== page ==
UFC 121 and Beyond: Matt Hamill May Be a Winner, But He Is Not a Contender
First off, let me explain that I for one am a Matt Hamill fan. Sadly, what I am not is a Matt Hamill believer.
There is a time when, as a fight fan or analyst, you really have to take an unbiased look at a fighter and his competition and make a reasonable assumption of his title aspirations. Though Hamill is undoubtedly a skilled fighter, he lacks a certain amount of expertise that other fighters in his weight class have.
While he has shown improvements in his game, Hamill is part of the UFC's deepest talent pool in the light heavyweight division. To be quite frank, as a member of such a richly talented division, Hamill has only been truly impressive in fights against its lesser skilled combatants. Look to Hamill's two most recent victories in particular against Tito Ortiz and Keith Jardine.
Heading into the bout with Hamill, Ortiz had not won a fight since 2004 against an aging Ken Shamrock. Ortiz has since gone through numerous back and neck surgeries, leaving him a shell of his former self. Though Hamill showed impressive resilience, takedowns and action in the top position, he did so against a weak opponent.
Similarly, in his fight with Jardine he was put against an opponent on a three fight losing streak. Though he won the fight, he showed many offensive weaknesses. Jardine pummeled him with kicks throughout Round 1 and kept him at a distance with effective jab placement, and at one point rocked Hamill.
Rather than sticking to his bread and butter and taking the fight to the mat, Hamill decided to stand and bang with Jardine. Although he began to overpower Jardine, every time he tried to capitalize on his offense he was effectively countered. While he showed power in the clinch towards the late seconds of Round 2, it was an incidental eye poke that would give Hamill the advantage as Jardine subsequently lost a point.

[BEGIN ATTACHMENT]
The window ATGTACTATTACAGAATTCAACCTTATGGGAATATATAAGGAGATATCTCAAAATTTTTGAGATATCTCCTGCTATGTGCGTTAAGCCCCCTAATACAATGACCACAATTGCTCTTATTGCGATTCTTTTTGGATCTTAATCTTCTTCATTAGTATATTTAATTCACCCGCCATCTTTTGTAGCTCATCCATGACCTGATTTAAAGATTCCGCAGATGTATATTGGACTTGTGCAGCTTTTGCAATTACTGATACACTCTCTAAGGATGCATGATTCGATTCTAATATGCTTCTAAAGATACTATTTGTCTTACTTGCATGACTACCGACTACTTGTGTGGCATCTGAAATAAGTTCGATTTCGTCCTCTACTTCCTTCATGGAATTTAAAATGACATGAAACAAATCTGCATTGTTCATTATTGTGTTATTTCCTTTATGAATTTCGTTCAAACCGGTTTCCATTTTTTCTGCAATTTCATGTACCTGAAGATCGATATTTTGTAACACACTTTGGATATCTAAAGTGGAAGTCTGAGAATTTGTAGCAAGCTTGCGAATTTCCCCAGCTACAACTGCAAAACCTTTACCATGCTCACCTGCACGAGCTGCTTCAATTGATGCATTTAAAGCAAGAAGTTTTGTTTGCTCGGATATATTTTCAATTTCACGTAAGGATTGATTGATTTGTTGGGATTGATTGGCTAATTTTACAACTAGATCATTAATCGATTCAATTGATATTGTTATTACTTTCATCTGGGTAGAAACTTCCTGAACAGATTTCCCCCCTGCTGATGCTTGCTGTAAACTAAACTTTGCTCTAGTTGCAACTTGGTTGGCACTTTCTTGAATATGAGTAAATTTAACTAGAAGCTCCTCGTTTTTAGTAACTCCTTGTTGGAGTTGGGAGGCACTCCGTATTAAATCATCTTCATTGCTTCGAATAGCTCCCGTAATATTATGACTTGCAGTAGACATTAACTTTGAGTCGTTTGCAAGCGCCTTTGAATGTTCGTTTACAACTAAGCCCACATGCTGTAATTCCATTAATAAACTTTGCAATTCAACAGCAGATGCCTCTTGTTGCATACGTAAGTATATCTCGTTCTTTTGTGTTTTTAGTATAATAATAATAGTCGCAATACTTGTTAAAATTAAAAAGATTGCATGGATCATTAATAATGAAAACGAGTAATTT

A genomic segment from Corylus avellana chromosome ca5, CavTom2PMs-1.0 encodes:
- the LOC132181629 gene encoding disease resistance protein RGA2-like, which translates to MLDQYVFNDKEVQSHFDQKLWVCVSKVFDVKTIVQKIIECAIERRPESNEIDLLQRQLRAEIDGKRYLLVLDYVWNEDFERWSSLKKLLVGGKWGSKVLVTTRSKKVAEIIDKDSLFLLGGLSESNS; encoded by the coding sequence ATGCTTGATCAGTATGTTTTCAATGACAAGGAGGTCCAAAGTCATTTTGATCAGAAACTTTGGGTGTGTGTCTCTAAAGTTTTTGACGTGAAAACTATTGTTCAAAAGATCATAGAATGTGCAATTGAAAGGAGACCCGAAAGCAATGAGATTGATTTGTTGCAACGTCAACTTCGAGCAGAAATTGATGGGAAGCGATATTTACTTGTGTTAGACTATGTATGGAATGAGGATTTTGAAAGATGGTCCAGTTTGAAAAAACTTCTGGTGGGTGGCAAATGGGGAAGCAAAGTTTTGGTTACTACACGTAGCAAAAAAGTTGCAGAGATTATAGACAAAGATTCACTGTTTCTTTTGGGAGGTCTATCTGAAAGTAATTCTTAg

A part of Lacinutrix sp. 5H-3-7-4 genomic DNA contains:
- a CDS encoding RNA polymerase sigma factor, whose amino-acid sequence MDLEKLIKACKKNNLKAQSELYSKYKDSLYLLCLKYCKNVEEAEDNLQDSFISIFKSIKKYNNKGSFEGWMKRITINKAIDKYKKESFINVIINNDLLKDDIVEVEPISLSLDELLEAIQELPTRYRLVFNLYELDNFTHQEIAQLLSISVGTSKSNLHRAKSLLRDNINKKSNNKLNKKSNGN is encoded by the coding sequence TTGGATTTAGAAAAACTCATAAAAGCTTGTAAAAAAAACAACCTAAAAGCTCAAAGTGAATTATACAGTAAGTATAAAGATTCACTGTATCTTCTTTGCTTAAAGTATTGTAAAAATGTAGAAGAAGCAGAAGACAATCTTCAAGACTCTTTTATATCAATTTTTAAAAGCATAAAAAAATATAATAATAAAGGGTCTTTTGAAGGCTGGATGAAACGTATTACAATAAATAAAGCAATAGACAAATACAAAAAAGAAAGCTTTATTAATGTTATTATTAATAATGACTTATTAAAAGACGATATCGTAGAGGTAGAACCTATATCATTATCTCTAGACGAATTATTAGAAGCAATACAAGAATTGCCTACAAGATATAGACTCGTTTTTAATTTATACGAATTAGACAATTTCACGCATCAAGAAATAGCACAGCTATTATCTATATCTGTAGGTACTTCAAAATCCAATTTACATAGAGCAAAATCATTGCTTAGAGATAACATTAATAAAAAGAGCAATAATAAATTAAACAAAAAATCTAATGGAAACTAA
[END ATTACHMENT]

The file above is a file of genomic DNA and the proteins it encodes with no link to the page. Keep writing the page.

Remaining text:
A takedown in Round 3 would give Hamill the decision.
Though these wins are impressive on paper, both were against fighters that were on a losing streak, aging and ineffective at high levels of competition.
While many point to Hamill's head kick victory over Mark Munoz as proof to his skill, all he really did was frustrate a fellow wrestler, then land a solid kick. Munoz's later fights also proved this to be far less of a reputable achievement as he was rocked and almost knocked out by two middleweights in Kendall Grove and Yushin Okami.
When we start throwing Hamill's name around the top of the UFC's Light Heavyweight Division we run into more issues. He was completely dominated by Jon Jones and won only by DQ.
Fellow wrestler and heavy-handed (yet unskilled) striker, Ryan Bader, was able to knock out Jardine while totally gassed.
Rich Franklin, who holds a dominant victory over Hamill, was demolished by top contender Lyoto Machida, who also holds a victory over a far superior wrestler than Hamill in Rashad Evans.
Toss in the always dangerous Rampage Jackson, who would ensure any openings would see Hamill put to sleep, and we have a bad recipe for Hamill.
Even if he succeeded at this level, Mauricio Rua would be waiting for him and I'm not sure anybody looks forward to that.
Hamill's issue is that he nullifies the power and wrestling skill that he has with sloppy striking and lacking head movement. These inefficiencies would be trounced on by those at the top of the weight class in a much more efficient fashion than Jardine or Ortiz ever could.
While I hope I prove to be totally wrong and Matt Hamill becomes a legitimate threat to the championship (which is possible but not likely at the moment), I see him floating around the middle ranks of the division for some time.
I like Matt Hamill a lot, and I love watching his fights. However, this does not influence my overall opinion of him as lacking in his ability to be a true title contender. That being said, I think he deserves the chance to make it to the top and fail or succeed accordingly.
If I were a betting man, I'd put money on a future fight against another accomplished fighter, such as the likes of Ortiz and Jardine in Rogerio Nogueira or the winner of the upcoming Thiago Silva vs. Brandon Vera fight. All of these men find themselves at odd positions in the light heavyweight division and pitted against each other could possibly prove a future threat to the title.
Should Hamill win a few more fights at this level, I might change my tune on the subject, but he seems destined to forever inhabit the spot he's in now.